• Then she sighed, and fell into a reverie from which she did not wake till th_arly twilight sent her down to take new observations, which only confirme_er suspicion. Though Laurie flirted with Amy and joked with Jo, his manner t_eth had always been peculiarly kind and gentle, but so was everybody's.
  • Therefore, no one thought of imagining that he cared more for her than for th_thers. Indeed, a general impression had prevailed in the family of late that
  • 'our boy' was getting fonder than ever of Jo, who, however, wouldn't hear _ord upon the subject and scolded violently if anyone dared to suggest it. I_hey had known the various tender passages which had been nipped in the bud, they would have had the immense satisfaction of saying, "I told you so." Bu_o hated 'philandering', and wouldn't allow it, always having a joke or _mile ready at the least sign of impending danger.
  • When Laurie first went to college, he fell in love about once a month, bu_hese small flames were as brief as ardent, did no damage, and much amused Jo, who took great interest in the alternations of hope, despair, and resignation, which were confided to her in their weekly conferences. But there came a tim_hen Laurie ceased to worship at many shrines, hinted darkly at one all- absorbing passion, and indulged occasionally in Byronic fits of gloom. Then h_voided the tender subject altogether, wrote philosophical notes to Jo, turne_tudious, and gave out that he was going to 'dig', intending to graduate in _laze of glory. This suited the young lady better than twilight confidences, tender pressures of the hand, and eloquent glances of the eye, for with Jo, brain developed earlier than heart, and she preferred imaginary heroes to rea_nes, because when tired of them, the former could be shut up in the ti_itchen till called for, and the latter were less manageable.
  • Things were in this state when the grand discovery was made, and Jo watche_aurie that night as she had never done before. If she had not got the ne_dea into her head, she would have seen nothing unusual in the fact that Bet_as very quiet, and Laurie very kind to her. But having given the rein to he_ively fancy, it galloped away with her at a great pace, and common sense, being rather weakened by a long course of romance writing, did not come to th_escue. As usual Beth lay on the sofa and Laurie sat in a low chair close by, amusing her with all sorts of gossip, for she depended on her weekly 'spin', and he never disappointed her. But that evening Jo fancied that Beth's eye_ested on the lively, dark face beside her with peculiar pleasure, and tha_he listened with intense interest to an account of some exciting cricke_atch, though the phrases, 'caught off a tice', 'stumped off his ground', and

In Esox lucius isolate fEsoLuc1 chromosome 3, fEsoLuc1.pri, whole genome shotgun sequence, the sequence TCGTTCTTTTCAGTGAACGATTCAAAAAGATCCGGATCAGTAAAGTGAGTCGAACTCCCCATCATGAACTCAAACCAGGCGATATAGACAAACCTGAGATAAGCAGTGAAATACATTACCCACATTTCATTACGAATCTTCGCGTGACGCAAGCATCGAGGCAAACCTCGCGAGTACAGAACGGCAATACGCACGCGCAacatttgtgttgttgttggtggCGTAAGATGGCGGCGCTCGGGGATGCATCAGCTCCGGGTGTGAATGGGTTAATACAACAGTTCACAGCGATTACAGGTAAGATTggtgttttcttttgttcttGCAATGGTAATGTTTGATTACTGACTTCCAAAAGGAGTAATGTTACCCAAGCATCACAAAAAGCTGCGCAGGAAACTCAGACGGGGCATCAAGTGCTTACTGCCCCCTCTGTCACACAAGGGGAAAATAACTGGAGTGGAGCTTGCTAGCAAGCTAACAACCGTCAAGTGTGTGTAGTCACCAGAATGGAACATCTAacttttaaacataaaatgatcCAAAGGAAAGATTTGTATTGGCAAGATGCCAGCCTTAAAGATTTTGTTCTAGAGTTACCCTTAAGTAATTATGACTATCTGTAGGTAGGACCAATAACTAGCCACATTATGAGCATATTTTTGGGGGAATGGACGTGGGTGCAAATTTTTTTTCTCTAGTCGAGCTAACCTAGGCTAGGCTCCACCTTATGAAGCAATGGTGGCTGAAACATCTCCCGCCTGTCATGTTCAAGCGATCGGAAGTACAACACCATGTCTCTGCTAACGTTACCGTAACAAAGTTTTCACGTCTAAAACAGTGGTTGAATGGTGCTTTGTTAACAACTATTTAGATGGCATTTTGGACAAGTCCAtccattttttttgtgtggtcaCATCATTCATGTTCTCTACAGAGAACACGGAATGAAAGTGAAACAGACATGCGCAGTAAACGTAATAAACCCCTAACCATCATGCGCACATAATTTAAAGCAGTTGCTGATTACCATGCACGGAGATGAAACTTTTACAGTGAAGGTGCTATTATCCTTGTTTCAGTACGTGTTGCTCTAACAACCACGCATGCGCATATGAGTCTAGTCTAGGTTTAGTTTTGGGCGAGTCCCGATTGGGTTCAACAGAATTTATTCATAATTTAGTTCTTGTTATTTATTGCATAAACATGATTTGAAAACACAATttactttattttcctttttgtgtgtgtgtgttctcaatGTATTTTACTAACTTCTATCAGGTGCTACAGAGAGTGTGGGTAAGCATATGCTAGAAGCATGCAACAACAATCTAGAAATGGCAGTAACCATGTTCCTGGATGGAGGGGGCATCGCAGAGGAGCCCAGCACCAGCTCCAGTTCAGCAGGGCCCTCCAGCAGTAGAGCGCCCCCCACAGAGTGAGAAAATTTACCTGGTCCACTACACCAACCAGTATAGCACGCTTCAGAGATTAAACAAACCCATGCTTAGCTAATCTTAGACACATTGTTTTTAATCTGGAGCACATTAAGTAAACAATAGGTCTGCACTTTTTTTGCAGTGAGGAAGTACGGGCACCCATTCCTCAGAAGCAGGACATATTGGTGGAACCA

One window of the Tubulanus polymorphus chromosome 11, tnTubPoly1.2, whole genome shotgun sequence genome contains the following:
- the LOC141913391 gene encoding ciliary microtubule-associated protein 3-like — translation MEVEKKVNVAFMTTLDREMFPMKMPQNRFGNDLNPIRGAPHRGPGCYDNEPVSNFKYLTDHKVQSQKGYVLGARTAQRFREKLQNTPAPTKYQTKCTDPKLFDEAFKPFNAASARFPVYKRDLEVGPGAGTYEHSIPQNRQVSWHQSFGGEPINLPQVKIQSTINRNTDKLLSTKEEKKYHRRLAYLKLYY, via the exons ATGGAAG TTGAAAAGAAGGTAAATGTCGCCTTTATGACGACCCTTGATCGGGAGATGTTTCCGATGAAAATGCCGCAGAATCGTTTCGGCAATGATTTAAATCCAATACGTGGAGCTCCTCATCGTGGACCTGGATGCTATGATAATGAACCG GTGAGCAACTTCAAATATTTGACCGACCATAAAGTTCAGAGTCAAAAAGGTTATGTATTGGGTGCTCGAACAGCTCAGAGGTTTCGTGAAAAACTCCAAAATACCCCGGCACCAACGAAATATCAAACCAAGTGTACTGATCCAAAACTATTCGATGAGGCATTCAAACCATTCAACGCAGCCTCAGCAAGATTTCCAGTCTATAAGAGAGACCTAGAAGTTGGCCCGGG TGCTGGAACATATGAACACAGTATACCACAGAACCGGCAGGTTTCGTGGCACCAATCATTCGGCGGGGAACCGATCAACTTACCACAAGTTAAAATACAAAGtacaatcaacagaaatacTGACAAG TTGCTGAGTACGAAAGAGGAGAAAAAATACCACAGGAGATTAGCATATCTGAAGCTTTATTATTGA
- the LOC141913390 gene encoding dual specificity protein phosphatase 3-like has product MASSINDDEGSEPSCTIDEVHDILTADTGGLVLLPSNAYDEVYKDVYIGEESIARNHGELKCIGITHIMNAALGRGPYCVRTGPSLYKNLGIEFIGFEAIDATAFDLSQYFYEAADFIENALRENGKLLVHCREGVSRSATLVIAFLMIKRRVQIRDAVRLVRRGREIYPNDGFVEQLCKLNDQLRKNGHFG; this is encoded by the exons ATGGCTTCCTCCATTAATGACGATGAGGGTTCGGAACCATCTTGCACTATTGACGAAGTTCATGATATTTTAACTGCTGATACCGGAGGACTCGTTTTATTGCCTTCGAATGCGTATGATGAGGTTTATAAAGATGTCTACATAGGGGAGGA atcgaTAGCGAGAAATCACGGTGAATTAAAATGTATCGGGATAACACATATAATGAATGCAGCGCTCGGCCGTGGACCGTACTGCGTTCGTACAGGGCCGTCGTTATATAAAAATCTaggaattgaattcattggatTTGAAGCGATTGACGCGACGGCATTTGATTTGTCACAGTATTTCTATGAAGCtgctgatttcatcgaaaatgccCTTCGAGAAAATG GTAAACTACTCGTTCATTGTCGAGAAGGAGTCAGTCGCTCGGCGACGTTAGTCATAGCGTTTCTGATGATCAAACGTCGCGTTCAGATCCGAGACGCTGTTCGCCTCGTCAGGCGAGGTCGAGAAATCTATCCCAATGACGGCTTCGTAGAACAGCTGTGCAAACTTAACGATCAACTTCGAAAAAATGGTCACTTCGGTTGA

• 'the leg hit for three', were as intelligible to her as Sanskrit. She als_ancied, having set her heart upon seeing it, that she saw a certain increas_f gentleness in Laurie's manner, that he dropped his voice now and then, laughed less than usual, was a little absent-minded, and settled the afgha_ver Beth's feet with an assiduity that was really almost tender.
  • "Who knows? Stranger things have happened," thought Jo, as she fussed abou_he room. "She will make quite an angel of him, and he will make lif_elightfully easy and pleasant for the dear, if they only love each other. _on't see how he can help it, and I do believe he would if the rest of us wer_ut of the way."
  • As everyone was out of the way but herself, Jo began to feel that she ought t_ispose of herself with all speed. But where should she go? And burning to la_erself upon the shrine of sisterly devotion, she sat down to settle tha_oint.
  • Now, the old sofa was a regular patriarch of a sofa—long, broad, well- cushioned, and low, a trifle shabby, as well it might be, for the girls ha_lept and sprawled on it as babies, fished over the back, rode on the arms, and had menageries under it as children, and rested tired heads, dreame_reams, and listened to tender talk on it as young women. They all loved it, for it was a family refuge, and one corner had always been Jo's favorit_ounging place. Among the many pillows that adorned the venerable couch wa_ne, hard, round, covered with prickly horsehair, and furnished with a knobb_utton at each end. This repulsive pillow was her especial property, bein_sed as a weapon of defense, a barricade, or a stern preventive of too muc_lumber.